Abstract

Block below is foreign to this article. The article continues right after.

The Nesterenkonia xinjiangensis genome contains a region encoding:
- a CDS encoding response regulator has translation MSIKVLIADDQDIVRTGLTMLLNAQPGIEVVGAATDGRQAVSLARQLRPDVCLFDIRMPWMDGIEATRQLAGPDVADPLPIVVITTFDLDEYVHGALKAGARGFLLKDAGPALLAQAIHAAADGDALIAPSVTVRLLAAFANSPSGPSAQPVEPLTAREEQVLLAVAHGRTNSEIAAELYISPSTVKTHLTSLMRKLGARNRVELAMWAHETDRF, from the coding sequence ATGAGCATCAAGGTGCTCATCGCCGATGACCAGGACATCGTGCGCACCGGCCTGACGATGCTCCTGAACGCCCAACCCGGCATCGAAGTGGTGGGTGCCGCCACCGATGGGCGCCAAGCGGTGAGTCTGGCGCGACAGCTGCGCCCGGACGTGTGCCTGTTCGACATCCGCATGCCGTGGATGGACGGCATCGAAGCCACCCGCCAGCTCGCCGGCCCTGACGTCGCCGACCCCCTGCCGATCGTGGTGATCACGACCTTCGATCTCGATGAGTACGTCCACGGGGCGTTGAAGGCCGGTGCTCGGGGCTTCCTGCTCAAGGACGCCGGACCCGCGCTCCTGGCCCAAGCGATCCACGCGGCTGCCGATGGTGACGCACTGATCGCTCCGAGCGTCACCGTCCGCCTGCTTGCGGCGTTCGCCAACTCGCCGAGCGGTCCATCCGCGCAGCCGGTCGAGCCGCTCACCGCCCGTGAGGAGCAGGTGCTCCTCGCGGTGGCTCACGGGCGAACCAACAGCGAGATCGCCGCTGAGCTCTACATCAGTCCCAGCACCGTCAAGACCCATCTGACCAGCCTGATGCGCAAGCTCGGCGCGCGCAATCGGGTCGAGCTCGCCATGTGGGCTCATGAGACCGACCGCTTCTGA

RNA  nanotechnology  is  gaining  in  popularity  due  to  its simplistic and rational design for creating nanostructures for applications in medicine and therapeutics.  RNA nanosquares were previously designed and constructed demonstrating the tunable size and stability of RNA as a nanoparticle delivery system. Dynamic light scattering (DLS) and atomic force microscopy (AFM) were utilized to characterize the size and shape of the squares verifying the molecular model and native PAGE assembly data.  Here, we display the use of analytical ultracentrifugation  (AUC)  to  further  validate  the  size  of the nanostructures, promoting the use of the instrument as  an  orthogonal  tool  for  nanoparticle  characterization and provide insights into applications where AUC provides distinct  advantages  for  nanoparticle  characterization  over other sizing methods.

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